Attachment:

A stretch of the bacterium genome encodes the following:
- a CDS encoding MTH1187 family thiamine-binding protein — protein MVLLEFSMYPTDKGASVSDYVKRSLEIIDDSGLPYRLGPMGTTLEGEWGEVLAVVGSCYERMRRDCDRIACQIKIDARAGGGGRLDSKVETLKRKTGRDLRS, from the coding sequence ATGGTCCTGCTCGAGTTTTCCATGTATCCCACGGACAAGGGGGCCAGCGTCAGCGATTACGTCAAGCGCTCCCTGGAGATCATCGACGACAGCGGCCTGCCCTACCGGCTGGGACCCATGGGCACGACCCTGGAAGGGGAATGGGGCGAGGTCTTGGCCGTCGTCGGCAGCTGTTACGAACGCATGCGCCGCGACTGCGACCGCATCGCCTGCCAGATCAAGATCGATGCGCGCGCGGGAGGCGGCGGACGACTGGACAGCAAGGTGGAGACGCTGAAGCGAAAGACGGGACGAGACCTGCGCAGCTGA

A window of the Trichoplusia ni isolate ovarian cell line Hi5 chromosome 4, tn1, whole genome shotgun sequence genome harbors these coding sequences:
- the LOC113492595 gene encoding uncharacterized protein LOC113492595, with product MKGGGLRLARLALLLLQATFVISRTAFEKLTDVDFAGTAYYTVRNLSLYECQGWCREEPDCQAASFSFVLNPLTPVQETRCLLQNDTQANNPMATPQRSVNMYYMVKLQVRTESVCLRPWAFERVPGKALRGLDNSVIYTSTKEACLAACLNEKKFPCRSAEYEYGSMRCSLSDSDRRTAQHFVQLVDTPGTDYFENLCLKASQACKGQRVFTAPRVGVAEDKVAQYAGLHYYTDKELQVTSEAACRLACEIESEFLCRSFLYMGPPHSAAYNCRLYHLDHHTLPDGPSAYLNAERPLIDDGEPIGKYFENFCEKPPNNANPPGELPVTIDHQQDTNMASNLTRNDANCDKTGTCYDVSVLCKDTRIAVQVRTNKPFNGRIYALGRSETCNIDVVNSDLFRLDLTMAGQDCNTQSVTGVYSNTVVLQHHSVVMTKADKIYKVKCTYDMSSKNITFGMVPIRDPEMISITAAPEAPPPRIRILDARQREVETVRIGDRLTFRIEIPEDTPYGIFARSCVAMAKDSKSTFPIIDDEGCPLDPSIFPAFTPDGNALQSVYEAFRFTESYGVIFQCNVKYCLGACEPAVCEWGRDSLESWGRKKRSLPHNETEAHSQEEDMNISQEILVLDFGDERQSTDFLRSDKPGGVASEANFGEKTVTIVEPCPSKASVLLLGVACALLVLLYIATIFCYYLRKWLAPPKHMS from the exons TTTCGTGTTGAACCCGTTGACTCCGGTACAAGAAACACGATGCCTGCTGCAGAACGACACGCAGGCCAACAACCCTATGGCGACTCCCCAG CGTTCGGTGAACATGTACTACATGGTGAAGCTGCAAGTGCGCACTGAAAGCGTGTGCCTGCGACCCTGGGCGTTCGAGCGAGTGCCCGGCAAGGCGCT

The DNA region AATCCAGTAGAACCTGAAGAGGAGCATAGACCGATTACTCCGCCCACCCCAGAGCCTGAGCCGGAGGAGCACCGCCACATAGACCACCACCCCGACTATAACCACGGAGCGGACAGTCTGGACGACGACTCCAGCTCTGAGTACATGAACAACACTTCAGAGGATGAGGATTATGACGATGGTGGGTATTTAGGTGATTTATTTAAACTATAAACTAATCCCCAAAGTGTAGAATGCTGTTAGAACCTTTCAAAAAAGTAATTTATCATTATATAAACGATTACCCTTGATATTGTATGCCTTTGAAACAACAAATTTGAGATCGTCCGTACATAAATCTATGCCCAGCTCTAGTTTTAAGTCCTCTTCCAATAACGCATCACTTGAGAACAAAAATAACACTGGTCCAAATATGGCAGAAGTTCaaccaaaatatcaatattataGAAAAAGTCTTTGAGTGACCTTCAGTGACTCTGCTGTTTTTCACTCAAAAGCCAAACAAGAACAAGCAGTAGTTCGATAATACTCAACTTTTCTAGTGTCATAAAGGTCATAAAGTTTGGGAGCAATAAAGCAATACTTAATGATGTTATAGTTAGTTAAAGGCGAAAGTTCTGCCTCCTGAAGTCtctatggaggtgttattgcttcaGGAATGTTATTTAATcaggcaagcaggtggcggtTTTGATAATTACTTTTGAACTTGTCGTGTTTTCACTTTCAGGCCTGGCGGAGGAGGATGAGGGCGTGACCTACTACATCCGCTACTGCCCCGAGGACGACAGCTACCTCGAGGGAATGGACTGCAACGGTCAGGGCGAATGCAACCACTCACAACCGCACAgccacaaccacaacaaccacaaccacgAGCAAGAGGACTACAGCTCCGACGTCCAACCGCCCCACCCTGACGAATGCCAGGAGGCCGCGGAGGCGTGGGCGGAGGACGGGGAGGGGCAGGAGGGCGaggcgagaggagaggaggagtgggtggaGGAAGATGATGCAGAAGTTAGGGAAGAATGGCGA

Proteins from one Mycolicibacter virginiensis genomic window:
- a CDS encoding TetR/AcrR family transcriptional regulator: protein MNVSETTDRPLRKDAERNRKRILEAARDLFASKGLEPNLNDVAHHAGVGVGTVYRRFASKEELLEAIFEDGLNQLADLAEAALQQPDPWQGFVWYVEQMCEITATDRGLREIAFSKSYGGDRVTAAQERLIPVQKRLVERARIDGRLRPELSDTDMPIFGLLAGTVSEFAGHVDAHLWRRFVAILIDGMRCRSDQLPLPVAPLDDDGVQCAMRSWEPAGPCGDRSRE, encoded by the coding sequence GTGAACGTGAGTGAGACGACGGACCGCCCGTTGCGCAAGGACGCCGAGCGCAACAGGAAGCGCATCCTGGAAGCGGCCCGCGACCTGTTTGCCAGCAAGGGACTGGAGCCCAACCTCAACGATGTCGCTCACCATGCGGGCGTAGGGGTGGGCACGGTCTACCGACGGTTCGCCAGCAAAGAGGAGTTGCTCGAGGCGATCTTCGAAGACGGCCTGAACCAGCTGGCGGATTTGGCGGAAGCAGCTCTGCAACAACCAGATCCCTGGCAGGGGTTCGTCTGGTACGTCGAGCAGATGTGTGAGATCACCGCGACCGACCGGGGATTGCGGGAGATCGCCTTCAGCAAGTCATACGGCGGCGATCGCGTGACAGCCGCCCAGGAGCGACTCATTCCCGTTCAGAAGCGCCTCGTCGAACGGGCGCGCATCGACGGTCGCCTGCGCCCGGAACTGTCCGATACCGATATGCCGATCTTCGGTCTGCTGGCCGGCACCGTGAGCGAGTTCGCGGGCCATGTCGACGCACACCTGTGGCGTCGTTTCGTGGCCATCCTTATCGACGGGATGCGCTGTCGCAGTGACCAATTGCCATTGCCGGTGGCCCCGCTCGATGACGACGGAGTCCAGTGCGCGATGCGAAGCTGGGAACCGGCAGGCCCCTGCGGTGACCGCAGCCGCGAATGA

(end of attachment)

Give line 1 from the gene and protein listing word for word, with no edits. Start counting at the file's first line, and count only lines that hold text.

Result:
A stretch of the bacterium genome encodes the following: